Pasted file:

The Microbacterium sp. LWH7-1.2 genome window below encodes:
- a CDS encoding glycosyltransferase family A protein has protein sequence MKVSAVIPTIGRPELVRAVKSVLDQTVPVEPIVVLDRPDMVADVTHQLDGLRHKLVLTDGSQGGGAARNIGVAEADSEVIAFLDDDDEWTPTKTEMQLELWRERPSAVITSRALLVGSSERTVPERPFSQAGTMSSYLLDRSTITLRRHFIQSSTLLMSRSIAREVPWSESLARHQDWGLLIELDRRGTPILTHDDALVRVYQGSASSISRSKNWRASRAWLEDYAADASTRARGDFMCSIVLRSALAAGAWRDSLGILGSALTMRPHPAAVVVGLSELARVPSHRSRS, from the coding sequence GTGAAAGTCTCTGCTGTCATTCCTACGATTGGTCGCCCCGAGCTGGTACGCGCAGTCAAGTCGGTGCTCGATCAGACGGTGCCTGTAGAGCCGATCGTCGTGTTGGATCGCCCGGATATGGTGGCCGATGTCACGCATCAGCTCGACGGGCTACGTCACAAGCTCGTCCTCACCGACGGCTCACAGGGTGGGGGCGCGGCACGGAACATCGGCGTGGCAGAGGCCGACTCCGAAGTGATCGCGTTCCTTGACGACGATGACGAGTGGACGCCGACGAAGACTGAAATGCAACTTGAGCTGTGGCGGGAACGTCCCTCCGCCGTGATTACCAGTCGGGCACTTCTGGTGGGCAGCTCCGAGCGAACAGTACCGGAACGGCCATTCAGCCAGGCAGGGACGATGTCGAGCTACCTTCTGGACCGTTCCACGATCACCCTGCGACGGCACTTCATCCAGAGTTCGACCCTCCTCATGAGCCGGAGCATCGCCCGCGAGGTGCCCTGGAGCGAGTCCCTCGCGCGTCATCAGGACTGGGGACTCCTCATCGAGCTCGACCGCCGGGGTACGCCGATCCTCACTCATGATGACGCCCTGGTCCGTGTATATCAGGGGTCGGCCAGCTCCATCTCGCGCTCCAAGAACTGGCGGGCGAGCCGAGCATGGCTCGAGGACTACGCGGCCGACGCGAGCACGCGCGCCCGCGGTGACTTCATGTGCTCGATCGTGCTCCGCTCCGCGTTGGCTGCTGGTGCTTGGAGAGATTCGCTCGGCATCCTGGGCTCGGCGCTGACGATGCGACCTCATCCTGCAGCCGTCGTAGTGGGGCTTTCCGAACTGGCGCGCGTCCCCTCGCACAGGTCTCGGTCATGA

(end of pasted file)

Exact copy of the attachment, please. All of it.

The Microbacterium sp. LWH7-1.2 genome window below encodes:
- a CDS encoding glycosyltransferase family A protein has protein sequence MKVSAVIPTIGRPELVRAVKSVLDQTVPVEPIVVLDRPDMVADVTHQLDGLRHKLVLTDGSQGGGAARNIGVAEADSEVIAFLDDDDEWTPTKTEMQLELWRERPSAVITSRALLVGSSERTVPERPFSQAGTMSSYLLDRSTITLRRHFIQSSTLLMSRSIAREVPWSESLARHQDWGLLIELDRRGTPILTHDDALVRVYQGSASSISRSKNWRASRAWLEDYAADASTRARGDFMCSIVLRSALAAGAWRDSLGILGSALTMRPHPAAVVVGLSELARVPSHRSRS, from the coding sequence GTGAAAGTCTCTGCTGTCATTCCTACGATTGGTCGCCCCGAGCTGGTACGCGCAGTCAAGTCGGTGCTCGATCAGACGGTGCCTGTAGAGCCGATCGTCGTGTTGGATCGCCCGGATATGGTGGCCGATGTCACGCATCAGCTCGACGGGCTACGTCACAAGCTCGTCCTCACCGACGGCTCACAGGGTGGGGGCGCGGCACGGAACATCGGCGTGGCAGAGGCCGACTCCGAAGTGATCGCGTTCCTTGACGACGATGACGAGTGGACGCCGACGAAGACTGAAATGCAACTTGAGCTGTGGCGGGAACGTCCCTCCGCCGTGATTACCAGTCGGGCACTTCTGGTGGGCAGCTCCGAGCGAACAGTACCGGAACGGCCATTCAGCCAGGCAGGGACGATGTCGAGCTACCTTCTGGACCGTTCCACGATCACCCTGCGACGGCACTTCATCCAGAGTTCGACCCTCCTCATGAGCCGGAGCATCGCCCGCGAGGTGCCCTGGAGCGAGTCCCTCGCGCGTCATCAGGACTGGGGACTCCTCATCGAGCTCGACCGCCGGGGTACGCCGATCCTCACTCATGATGACGCCCTGGTCCGTGTATATCAGGGGTCGGCCAGCTCCATCTCGCGCTCCAAGAACTGGCGGGCGAGCCGAGCATGGCTCGAGGACTACGCGGCCGACGCGAGCACGCGCGCCCGCGGTGACTTCATGTGCTCGATCGTGCTCCGCTCCGCGTTGGCTGCTGGTGCTTGGAGAGATTCGCTCGGCATCCTGGGCTCGGCGCTGACGATGCGACCTCATCCTGCAGCCGTCGTAGTGGGGCTTTCCGAACTGGCGCGCGTCCCCTCGCACAGGTCTCGGTCATGA